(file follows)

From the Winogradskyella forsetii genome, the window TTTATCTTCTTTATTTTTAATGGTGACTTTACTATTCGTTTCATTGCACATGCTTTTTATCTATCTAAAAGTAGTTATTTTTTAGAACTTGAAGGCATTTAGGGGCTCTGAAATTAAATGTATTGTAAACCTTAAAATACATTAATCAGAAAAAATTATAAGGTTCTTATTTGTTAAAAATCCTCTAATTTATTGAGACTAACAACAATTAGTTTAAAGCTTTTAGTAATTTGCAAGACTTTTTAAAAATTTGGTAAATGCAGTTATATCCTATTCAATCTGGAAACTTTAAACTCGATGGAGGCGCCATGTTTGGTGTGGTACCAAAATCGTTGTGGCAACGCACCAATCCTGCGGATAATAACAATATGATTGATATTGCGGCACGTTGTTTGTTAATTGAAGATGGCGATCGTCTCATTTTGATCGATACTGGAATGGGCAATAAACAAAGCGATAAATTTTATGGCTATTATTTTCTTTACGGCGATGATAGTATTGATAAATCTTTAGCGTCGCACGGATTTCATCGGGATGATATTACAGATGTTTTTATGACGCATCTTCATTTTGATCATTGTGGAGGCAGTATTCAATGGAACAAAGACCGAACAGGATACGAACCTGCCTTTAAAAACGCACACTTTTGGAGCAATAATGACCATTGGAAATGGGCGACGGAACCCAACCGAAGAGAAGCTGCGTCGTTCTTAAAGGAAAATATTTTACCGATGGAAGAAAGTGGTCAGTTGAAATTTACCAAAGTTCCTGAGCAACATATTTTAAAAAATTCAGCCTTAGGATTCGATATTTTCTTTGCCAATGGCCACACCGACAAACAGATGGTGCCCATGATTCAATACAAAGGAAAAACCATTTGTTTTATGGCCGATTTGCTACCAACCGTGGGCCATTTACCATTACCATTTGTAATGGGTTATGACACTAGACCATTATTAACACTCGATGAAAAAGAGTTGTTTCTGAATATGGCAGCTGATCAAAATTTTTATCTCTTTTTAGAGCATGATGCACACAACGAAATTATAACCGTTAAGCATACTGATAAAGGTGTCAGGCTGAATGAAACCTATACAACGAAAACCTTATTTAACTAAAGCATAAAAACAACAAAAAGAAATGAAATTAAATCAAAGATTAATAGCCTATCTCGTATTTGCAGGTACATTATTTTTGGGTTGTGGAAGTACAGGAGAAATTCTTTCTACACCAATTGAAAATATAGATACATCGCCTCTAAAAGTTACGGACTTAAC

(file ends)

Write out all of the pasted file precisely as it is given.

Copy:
From the Winogradskyella forsetii genome, the window TTTATCTTCTTTATTTTTAATGGTGACTTTACTATTCGTTTCATTGCACATGCTTTTTATCTATCTAAAAGTAGTTATTTTTTAGAACTTGAAGGCATTTAGGGGCTCTGAAATTAAATGTATTGTAAACCTTAAAATACATTAATCAGAAAAAATTATAAGGTTCTTATTTGTTAAAAATCCTCTAATTTATTGAGACTAACAACAATTAGTTTAAAGCTTTTAGTAATTTGCAAGACTTTTTAAAAATTTGGTAAATGCAGTTATATCCTATTCAATCTGGAAACTTTAAACTCGATGGAGGCGCCATGTTTGGTGTGGTACCAAAATCGTTGTGGCAACGCACCAATCCTGCGGATAATAACAATATGATTGATATTGCGGCACGTTGTTTGTTAATTGAAGATGGCGATCGTCTCATTTTGATCGATACTGGAATGGGCAATAAACAAAGCGATAAATTTTATGGCTATTATTTTCTTTACGGCGATGATAGTATTGATAAATCTTTAGCGTCGCACGGATTTCATCGGGATGATATTACAGATGTTTTTATGACGCATCTTCATTTTGATCATTGTGGAGGCAGTATTCAATGGAACAAAGACCGAACAGGATACGAACCTGCCTTTAAAAACGCACACTTTTGGAGCAATAATGACCATTGGAAATGGGCGACGGAACCCAACCGAAGAGAAGCTGCGTCGTTCTTAAAGGAAAATATTTTACCGATGGAAGAAAGTGGTCAGTTGAAATTTACCAAAGTTCCTGAGCAACATATTTTAAAAAATTCAGCCTTAGGATTCGATATTTTCTTTGCCAATGGCCACACCGACAAACAGATGGTGCCCATGATTCAATACAAAGGAAAAACCATTTGTTTTATGGCCGATTTGCTACCAACCGTGGGCCATTTACCATTACCATTTGTAATGGGTTATGACACTAGACCATTATTAACACTCGATGAAAAAGAGTTGTTTCTGAATATGGCAGCTGATCAAAATTTTTATCTCTTTTTAGAGCATGATGCACACAACGAAATTATAACCGTTAAGCATACTGATAAAGGTGTCAGGCTGAATGAAACCTATACAACGAAAACCTTATTTAACTAAAGCATAAAAACAACAAAAAGAAATGAAATTAAATCAAAGATTAATAGCCTATCTCGTATTTGCAGGTACATTATTTTTGGGTTGTGGAAGTACAGGAGAAATTCTTTCTACACCAATTGAAAATATAGATACATCGCCTCTAAAAGTTACGGACTTAAC